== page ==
For a government that desperately needs to convince voters it is actually focused on their needs rather than internal Liberal party feuds, the sight of Scott Morrison on a far-right talk show promising to introduce new religious discrimination laws should be very worrying.
It’s bad enough that the prime minister of the country skipped cabinet to grace Sky News’ after-dark goonfest, occupying a spot sometimes graced by frolicking fascists, but his apparent obsession with the issue of religious freedom signals a man with priorities other than the concerns of ordinary voters.
Voters are concerned about stagnant wages, especially in the private sector where workers have been going backwards. They’re concerned about health services. About housing. About whether their kids will have a lower standard of living than they will. But for Morrison the priority is “preventative regulation and legislation to ensure your religious freedom in this country”.
Note the term “preventative”. Morrison actually admits that none of the problems he wants to regulate against actually happen in Australia. Prevention is, apparently, the best policy — albeit not in relation to climate change, which the government has no policy of any kind on, preventive or otherwise. And not in relation to wider rights protection beyond religion, such as via a bill of rights.
What Morrison doesn’t admit is that existing anti-discrimination laws indulge religious institutions to an extraordinary degree already, allowing institutions to discriminate against and punish people for who they are and what lifestyle choices they make, in a manner entirely unacceptable in ordinary business and workplaces.
Morrison’s bizarre views on the need for preventive religious freedom protection might be related to his own faith. More likely, however, is that he is keen to shore up his support within the right of the Liberal Party — the sort of people who actually watch Sky’s goosestepping parade, and who have the sense of victimhood of powerful white people terrified that their privilege is under threat. But this focus on the concerns of a small minority comes with an opportunity cost in an electorate convinced the Liberals — and, for that matter, all politicians — don’t serve the interests of ordinary voters but of the influential, the connected, the political donors.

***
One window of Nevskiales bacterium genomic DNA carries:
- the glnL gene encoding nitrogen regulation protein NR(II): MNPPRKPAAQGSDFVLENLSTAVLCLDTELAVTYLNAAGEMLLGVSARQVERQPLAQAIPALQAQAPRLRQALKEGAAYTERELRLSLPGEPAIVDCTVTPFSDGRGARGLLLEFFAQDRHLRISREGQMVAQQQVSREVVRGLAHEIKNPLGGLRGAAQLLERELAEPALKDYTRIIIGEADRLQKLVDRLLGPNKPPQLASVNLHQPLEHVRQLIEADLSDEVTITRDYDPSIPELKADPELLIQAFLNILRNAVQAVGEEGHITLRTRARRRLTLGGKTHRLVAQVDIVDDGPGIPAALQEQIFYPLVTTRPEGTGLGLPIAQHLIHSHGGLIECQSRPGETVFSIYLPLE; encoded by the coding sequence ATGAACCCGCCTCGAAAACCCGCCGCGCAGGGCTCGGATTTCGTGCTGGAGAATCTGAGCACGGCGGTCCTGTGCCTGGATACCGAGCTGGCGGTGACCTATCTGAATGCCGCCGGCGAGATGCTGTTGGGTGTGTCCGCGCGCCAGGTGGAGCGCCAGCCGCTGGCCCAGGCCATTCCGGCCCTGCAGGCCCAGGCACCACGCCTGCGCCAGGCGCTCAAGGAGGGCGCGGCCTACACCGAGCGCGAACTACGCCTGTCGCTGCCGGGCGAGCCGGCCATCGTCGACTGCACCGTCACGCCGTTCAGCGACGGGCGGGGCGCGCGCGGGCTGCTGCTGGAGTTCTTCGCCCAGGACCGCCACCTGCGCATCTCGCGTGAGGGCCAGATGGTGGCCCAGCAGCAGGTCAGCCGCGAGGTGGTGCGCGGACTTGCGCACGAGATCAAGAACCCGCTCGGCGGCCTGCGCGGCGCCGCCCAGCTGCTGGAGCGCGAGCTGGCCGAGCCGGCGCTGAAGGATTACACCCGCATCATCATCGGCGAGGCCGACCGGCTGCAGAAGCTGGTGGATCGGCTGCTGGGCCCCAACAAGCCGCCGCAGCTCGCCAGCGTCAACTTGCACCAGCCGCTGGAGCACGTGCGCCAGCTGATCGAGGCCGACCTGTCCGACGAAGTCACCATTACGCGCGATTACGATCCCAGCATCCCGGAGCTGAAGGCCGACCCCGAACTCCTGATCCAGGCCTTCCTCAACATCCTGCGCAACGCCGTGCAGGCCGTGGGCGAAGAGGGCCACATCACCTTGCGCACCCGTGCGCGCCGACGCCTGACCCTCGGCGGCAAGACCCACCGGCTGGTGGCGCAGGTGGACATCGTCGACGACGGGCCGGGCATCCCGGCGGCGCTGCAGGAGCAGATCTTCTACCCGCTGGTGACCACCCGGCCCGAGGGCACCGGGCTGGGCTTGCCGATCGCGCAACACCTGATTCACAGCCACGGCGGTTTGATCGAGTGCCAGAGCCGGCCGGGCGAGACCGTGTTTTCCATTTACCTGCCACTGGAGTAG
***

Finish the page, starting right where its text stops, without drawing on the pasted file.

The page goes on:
Morrison also professes to be concerned about freedom of speech: “Issues of freedom of speech, I’ve seen where they’ve gone over the last 10 years. I’m not quite sure I’m pleased with the trajectory.”
Well, Prime Minister, you’re in luck, because you could strike a big blow for freedom of speech this very minute. Pick up the phone, call your Attorney-General and tell him to revoke his approval for the vexatious and malicious prosecution of Witness K and Bernard Collaery for the “crime” of embarrassing the Howard government, Alexander Downer and ASIS, and doing so entirely legally.
That would demonstrate that you believe in freedom of speech even when you don’t like what’s being said, even when it’s embarrassing, even when it reveals your own side behaved badly.
But perhaps Morrison, like pretty much every free speech supporter on the right, only likes free speech when people like him want to use it to criticise people they don’t like.